Jack Dangermond (born 1945) is an American billionaire businessman and environmental scientist. In 1969, he co-founded with his wife Laura the Environmental Systems Research Institute (Esri), a privately held geographic information systems (GIS) software company.
Dangermond in 2012
|Born||1945 (age 74–75)|
|Alma mater||California State Polytechnic University, Pomona|
University of Minnesota
|Known for||Co-founder, Environmental Systems Research Institute|
|Net worth||US$4.6 billion (November 2019)|
Dangermond is the company's president, and works at its headquarters in Redlands, California. Dangermond founded Esri to perform land use analysis; however, its focus evolved into GIS software development, highlighted by the release of ARC/INFO in the early 1980s; the development and marketing of ARC/INFO positioned Esri with the dominant market share among GIS software developers. Today, Esri is the largest GIS software developer in the world and its flagship product, ArcGIS, traces its heritage to Dangermond's initial efforts in developing ARC/INFO.
Early life and educationEdit
Dangermond completed his undergraduate work at California State Polytechnic University, Pomona (Cal Poly Pomona), studying landscape architecture and environmental science. He then earned a Master of Architecture degree in Urban Planning from the University of Minnesota, and a Master of Landscape Architecture degree from the Harvard University Graduate School of Design GSD in 1969. His early work in the school's Laboratory for Computer Graphics and Spatial Analysis (LCGSA) led directly to the development of Esri's ARC/INFO GIS software. He has been awarded 13 honorary doctoral degrees.
Awards and honorsEdit
Dangermond has had a strong impact on the development of GIS methodologies, the GIS software market, GIS technology research and related analytical methods. He has received many awards reflecting the influence of his work, including:
- Officier in de Orde van Oranje Nassau 
- Horwood Distinguished Service Award of the Urban and Regional Information Systems Association in 1988
- John Wesley Powell Award of the U.S. Geological Survey in 1996
- Anderson Medal of the Association of American Geographers in 1998
- Cullum Geographical Medal of the American Geographical Society in 1999
- EDUCAUSE Medal of EduCause
- Carl Mannerfelt Gold Medal of the International Cartographic Association in 2007
- Honorary Doctor of Science from the University of Minnesota in 2008
- Patron's Medal of the Royal Geographical Society in 2010.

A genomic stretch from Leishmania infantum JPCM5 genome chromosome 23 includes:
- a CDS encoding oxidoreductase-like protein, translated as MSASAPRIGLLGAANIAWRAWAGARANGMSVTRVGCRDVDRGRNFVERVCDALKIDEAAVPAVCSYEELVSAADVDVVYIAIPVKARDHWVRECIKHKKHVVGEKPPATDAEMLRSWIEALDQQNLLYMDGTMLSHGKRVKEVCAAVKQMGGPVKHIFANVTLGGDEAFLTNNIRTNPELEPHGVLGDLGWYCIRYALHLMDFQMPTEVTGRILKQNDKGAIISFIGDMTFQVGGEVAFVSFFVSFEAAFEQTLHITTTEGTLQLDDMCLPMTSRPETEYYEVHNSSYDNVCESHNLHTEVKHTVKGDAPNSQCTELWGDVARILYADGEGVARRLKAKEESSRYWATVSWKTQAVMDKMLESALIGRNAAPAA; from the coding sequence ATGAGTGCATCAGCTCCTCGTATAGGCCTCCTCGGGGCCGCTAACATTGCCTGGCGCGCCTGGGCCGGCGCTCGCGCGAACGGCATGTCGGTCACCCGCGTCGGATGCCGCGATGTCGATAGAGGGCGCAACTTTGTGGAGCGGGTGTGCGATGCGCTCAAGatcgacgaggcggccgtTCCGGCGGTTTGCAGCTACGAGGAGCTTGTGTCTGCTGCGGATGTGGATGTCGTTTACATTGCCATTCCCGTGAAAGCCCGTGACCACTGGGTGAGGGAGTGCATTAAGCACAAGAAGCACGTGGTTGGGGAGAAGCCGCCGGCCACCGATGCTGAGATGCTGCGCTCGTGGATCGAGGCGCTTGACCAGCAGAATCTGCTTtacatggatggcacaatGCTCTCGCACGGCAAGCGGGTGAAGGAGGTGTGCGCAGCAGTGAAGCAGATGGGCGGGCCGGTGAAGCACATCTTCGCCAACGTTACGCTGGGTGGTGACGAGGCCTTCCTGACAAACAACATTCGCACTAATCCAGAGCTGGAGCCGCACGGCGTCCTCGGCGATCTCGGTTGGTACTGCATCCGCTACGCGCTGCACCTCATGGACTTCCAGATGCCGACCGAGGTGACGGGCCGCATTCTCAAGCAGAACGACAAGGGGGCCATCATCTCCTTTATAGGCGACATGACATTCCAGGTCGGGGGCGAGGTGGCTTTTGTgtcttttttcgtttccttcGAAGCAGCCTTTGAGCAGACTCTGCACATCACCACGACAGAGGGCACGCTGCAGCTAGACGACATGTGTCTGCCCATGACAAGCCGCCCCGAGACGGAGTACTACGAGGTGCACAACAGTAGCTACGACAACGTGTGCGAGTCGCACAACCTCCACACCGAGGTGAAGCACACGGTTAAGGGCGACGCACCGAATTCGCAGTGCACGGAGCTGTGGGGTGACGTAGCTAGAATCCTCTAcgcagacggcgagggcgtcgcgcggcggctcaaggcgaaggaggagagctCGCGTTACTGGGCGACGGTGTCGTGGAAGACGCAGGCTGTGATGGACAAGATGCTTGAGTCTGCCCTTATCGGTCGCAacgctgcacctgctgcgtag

- Alexander Graham Bell Medal of the National Geographic Society in 2010, together with Roger Tomlinson.
- Fellow of the University Consortium for Geographic Information Science in 2012
- Audubon Medal of the National Audubon Society in 2015 
- "Jack Dangermond". Forbes. Retrieved 26 November 2019.
- New York Times: "Corner Office – Conversations about leadership and management" retrieved May 3, 2013
- Howell, Donna (2009-08-14). "Jack Dangermond's Digital Mapping Lays It All Out". Investor's Business Daily. Archived from the original on 2010-05-10. Retrieved 2009-08-21.
- "Alumnus Jack Dangermond to Earn Honorary Doctorate". PolyCentric. Archived from the original on August 26, 2014. Retrieved 2008-09-14.
- Helft, Miguel, 'In largest-ever gift to Nature Conservancy, tech CEO preserves pristine stretch of California coast", Forbes, December 22, 2017.
- Hamm, Keith, "$165 million private donation to Nature Conservancy", independent.com, December 22, 2017. Retrieved 2018-02-09.
- "Jack and Laura Dangermond (pledge statement)", The Giving Pledge, n.d.
- "Esri-ceo ontvangt koninklijke onderscheiding". Computable. Retrieved April 3, 2019.
- "2010 Medals and Awards". Royal Geographical Society. Retrieved June 27, 2011.
- Jack Dangermond and Roger Tomlinson receive National Geographic’s Bell Medal Archived 2010-11-01 at the Wayback Machine, GIS Lounge, July 12, 2010.
- David Braun (July 13, 2010). "Nat Geo awards Alexander Graham Bell Medals to GIS pioneers". National Geographic Society. Retrieved June 22, 2011.
- "You Can't Kill Jack Dangermond's Company. Try, And It Will Only Get Stronger". Forbes. Retrieved May 3, 2015.
|Wikimedia Commons has media related to Jack Dangermond.|
- Cultivating His Plants, and His Company, The New York Times, 2011
- Fact-Checking 'Corner Office', The Atlantic, 2011
- A Sense of Where You Are, Forbes.com, 2010
- Mapmaker Follows His Own Path (PDF), Financial Times, 2010
- The Passion and the Perseverance to Succeed, The Washington Post, 2010
- Computerworld Interview Q&A: Esri's Jack Dangermond on Cloud, Big Data and Apple-vs-Google Map Wars (July 2012)
- New York Times Corner Office Cultivating His Plants, and His Company (July 2011)
- Investor's Business Daily article Jack Dangermond's Digital Mapping Lays It All Out (August 2009)
- Jack Dangermond, Esri President – Biographical information on Esri's Web site
- Biography – Center for Spatially Integrated Social Science (CSISS) Advisory Board members
- Dangermond talks about various topics on the Ralph Nader Radio Hour